There is a small catch. If you install the SP1 now you will have GPMC removed and there is no GPMC-version available for download so then you need to: “Beta testers will find that after installing Windows Vista SP1, they no longer have access to GPMC, and that the new, enhanced version of GPMC has not yet been released. In this case, administrators can continue to edit Group Policy by opening a remote desktop session directly to the server or to a PC running the release to manufacturing (RTM) version of Windows Vista.” as written on Windows Vista Blog

They wrote about this on and on this site they have some parts completely wrong and instead of me writing about it you can read some parts from it on Darren Mar-Elia’s Blog which I find amusing.

In my personal mind I think it was the best to remove GPMC for a number of reasons since on most of the computers you wouldn’t need it, you can get very far using only gpedit.msc and rsop.msc and you should risk having users that could do own things with the tool, like for example create a backup of all your GPO’s etc.

Lets also hope the new enhanced version is as good as the existing one! :)

Download Windows Vista Service Pack 1 White paper

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Import/Export WMI filters

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Using GPMC to import/Export WMI filters is easy to do if you have only a couple of them (export them to .MOF files). But if you have several of them and you might want to transfer them to another domain you might not want to do it file by file.

In the Group Policy Team Blog they have written more or less an instruction on how to do this so I just wanted to post the link to it so you can read it too.

Customs Check– Importing and Exporting WMI Filters

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Comments in GPMC

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Introduced in the new GPMC for Windows Vista/Windows 2008 is adding comments of your own to settings you make in a GPO.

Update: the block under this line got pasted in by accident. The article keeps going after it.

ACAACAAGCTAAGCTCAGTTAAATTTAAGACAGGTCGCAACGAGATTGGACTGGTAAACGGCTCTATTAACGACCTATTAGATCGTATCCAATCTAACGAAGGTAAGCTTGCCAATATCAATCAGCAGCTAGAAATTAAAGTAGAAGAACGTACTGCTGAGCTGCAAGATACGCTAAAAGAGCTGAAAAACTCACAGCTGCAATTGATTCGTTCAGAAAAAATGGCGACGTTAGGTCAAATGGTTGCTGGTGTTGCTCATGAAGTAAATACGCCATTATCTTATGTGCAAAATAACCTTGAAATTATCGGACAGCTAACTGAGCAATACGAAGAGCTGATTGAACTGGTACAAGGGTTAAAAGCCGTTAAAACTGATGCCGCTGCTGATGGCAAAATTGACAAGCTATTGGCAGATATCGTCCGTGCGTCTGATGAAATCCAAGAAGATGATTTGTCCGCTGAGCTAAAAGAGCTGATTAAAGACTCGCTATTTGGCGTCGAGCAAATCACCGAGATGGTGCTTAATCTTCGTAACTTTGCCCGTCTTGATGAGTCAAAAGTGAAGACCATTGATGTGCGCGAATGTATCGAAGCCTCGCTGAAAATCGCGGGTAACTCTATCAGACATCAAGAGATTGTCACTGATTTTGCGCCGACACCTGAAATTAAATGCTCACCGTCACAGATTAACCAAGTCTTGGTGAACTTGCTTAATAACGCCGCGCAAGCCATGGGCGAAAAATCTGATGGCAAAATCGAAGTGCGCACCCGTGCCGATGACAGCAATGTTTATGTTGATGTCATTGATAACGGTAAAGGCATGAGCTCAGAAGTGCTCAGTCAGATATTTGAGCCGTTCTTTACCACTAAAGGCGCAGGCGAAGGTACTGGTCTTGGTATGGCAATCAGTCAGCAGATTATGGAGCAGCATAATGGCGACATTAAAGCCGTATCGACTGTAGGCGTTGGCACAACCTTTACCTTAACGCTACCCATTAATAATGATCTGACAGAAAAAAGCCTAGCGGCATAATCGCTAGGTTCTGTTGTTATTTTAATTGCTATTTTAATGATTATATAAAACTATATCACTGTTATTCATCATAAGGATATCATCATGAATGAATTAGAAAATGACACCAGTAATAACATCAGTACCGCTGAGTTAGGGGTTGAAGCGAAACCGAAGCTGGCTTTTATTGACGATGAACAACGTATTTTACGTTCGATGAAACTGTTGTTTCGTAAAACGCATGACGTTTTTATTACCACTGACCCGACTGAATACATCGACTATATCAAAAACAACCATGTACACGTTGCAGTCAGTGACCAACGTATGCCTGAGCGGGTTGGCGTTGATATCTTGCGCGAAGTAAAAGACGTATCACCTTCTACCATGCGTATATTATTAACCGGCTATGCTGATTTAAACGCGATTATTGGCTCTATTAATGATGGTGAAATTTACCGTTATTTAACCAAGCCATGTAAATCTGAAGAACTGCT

Whenever you do any setting in a GPO you can add on a Comment in the new Comment page writing whatever you like. This is stored in the GPO so you will always have it for reference for further use later or any other purpose you might have.

These comments you write will of course print out on your reports created from GPMC, which I think is a very nice feature added.

Comments are stored at \\\SYSVOL\\policies\{GUID}\[MACHINE]/[USER]\comment.cmtx which is of course an XML file containing all your comments of settings in the GPO.

Using comments for your settings might make your life easier but remember that they wont show up if you are still using XP!

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StarterGPOs – New feature in GPMC

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In Windows 2008 they have introduced Starter GPO’s. This is some sort of template with which you can create real GPO’s with this as base for further editing and also with these templates it will be easier to have templates in a larger environment where you have several persons creating GPO’s, for example at department level.

. StarterGPO_Comments

As you can see in printscreen StarterGPOs have their own location in GPMC where you create your starters like any other GPO. Just right click and select New, Select a name and maybe a comment about this Starter and of you go.
When you open the Editor you will see that you only have Administrative Templates which is the only thing you can configure in these Starters. Software Settings and Windows Settings are excluded.

StarterGPO’s isn’t located in the same place as normal GPO’s.
A normal GPO would be in \\\SYSVOL\\Policies\ but a StarterGPO is located in \\\SYSVOL\\StarterGPOs but it’s still defined with a GUID

If you open one of these folders you wont find any GPT.ini file as normal when you have a GPO, instead you will find a StarterGPO.tmplx which is some sort of XML-file defining the Starter.

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Where do I find GPMC in Windows 2008

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When you install Windows 2008 and promote it to a Domain Controller, GPMC isn’t in your Administrative Tools.

In Windows 2008 everything is divided into Roles and Features. Roles are major “changes” to a server, for example Domain Controller, Terminal Server etc. Features is more or less “Add/Remove Windows components” which we have had in the past but of course with some more things.

One of these “more things” is the GPMC which you need to add manually using the Server Manager: Add Features.
Add features GPMC Windows 2008

After GPMC has been installed you can find it as normal in the Administrative Tools.
GPMC visible in Administrative Tools

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GPMC Scripts

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Group Policy Management Console (GPMC) has some example scripts which get installed when you install GPMC. These scripts are not always used so I wrote a page about the scripts which you might find useful.